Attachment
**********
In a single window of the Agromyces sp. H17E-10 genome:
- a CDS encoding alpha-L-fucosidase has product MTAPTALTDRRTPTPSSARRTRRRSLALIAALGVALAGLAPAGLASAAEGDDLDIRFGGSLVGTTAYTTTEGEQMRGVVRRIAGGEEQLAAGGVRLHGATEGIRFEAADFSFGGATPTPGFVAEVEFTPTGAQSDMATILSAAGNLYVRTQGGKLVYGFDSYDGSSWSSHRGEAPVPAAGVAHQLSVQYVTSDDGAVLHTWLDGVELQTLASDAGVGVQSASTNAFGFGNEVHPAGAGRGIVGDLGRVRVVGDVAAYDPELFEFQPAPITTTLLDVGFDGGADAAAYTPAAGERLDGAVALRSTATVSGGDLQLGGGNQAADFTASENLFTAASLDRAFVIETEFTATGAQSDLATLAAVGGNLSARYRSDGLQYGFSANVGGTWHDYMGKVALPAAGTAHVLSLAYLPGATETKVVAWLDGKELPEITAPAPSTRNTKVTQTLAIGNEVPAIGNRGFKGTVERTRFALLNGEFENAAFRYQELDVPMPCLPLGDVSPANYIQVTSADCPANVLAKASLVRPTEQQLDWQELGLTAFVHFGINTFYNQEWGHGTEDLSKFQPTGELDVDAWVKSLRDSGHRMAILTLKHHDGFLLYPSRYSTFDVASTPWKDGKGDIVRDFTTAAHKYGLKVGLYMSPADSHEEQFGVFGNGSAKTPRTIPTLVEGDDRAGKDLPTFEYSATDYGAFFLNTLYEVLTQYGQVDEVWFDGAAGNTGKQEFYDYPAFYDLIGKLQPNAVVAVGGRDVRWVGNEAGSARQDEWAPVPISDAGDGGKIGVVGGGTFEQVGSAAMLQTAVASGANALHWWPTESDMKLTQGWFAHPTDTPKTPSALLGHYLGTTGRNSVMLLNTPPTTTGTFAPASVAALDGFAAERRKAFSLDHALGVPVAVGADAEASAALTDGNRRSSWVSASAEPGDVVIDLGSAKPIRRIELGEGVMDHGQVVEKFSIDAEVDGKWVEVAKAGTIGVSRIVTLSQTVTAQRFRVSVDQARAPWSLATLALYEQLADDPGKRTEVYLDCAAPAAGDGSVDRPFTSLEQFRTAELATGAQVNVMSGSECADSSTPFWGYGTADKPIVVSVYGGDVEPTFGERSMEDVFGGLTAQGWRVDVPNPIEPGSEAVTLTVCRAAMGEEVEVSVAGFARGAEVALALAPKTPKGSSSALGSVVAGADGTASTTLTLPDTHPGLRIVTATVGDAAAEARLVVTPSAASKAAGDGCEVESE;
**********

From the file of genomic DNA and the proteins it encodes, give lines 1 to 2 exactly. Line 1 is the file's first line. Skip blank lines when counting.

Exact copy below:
In a single window of the Agromyces sp. H17E-10 genome:
- a CDS encoding alpha-L-fucosidase has product MTAPTALTDRRTPTPSSARRTRRRSLALIAALGVALAGLAPAGLASAAEGDDLDIRFGGSLVGTTAYTTTEGEQMRGVVRRIAGGEEQLAAGGVRLHGATEGIRFEAADFSFGGATPTPGFVAEVEFTPTGAQSDMATILSAAGNLYVRTQGGKLVYGFDSYDGSSWSSHRGEAPVPAAGVAHQLSVQYVTSDDGAVLHTWLDGVELQTLASDAGVGVQSASTNAFGFGNEVHPAGAGRGIVGDLGRVRVVGDVAAYDPELFEFQPAPITTTLLDVGFDGGADAAAYTPAAGERLDGAVALRSTATVSGGDLQLGGGNQAADFTASENLFTAASLDRAFVIETEFTATGAQSDLATLAAVGGNLSARYRSDGLQYGFSANVGGTWHDYMGKVALPAAGTAHVLSLAYLPGATETKVVAWLDGKELPEITAPAPSTRNTKVTQTLAIGNEVPAIGNRGFKGTVERTRFALLNGEFENAAFRYQELDVPMPCLPLGDVSPANYIQVTSADCPANVLAKASLVRPTEQQLDWQELGLTAFVHFGINTFYNQEWGHGTEDLSKFQPTGELDVDAWVKSLRDSGHRMAILTLKHHDGFLLYPSRYSTFDVASTPWKDGKGDIVRDFTTAAHKYGLKVGLYMSPADSHEEQFGVFGNGSAKTPRTIPTLVEGDDRAGKDLPTFEYSATDYGAFFLNTLYEVLTQYGQVDEVWFDGAAGNTGKQEFYDYPAFYDLIGKLQPNAVVAVGGRDVRWVGNEAGSARQDEWAPVPISDAGDGGKIGVVGGGTFEQVGSAAMLQTAVASGANALHWWPTESDMKLTQGWFAHPTDTPKTPSALLGHYLGTTGRNSVMLLNTPPTTTGTFAPASVAALDGFAAERRKAFSLDHALGVPVAVGADAEASAALTDGNRRSSWVSASAEPGDVVIDLGSAKPIRRIELGEGVMDHGQVVEKFSIDAEVDGKWVEVAKAGTIGVSRIVTLSQTVTAQRFRVSVDQARAPWSLATLALYEQLADDPGKRTEVYLDCAAPAAGDGSVDRPFTSLEQFRTAELATGAQVNVMSGSECADSSTPFWGYGTADKPIVVSVYGGDVEPTFGERSMEDVFGGLTAQGWRVDVPNPIEPGSEAVTLTVCRAAMGEEVEVSVAGFARGAEVALALAPKTPKGSSSALGSVVAGADGTASTTLTLPDTHPGLRIVTATVGDAAAEARLVVTPSAASKAAGDGCEVESE;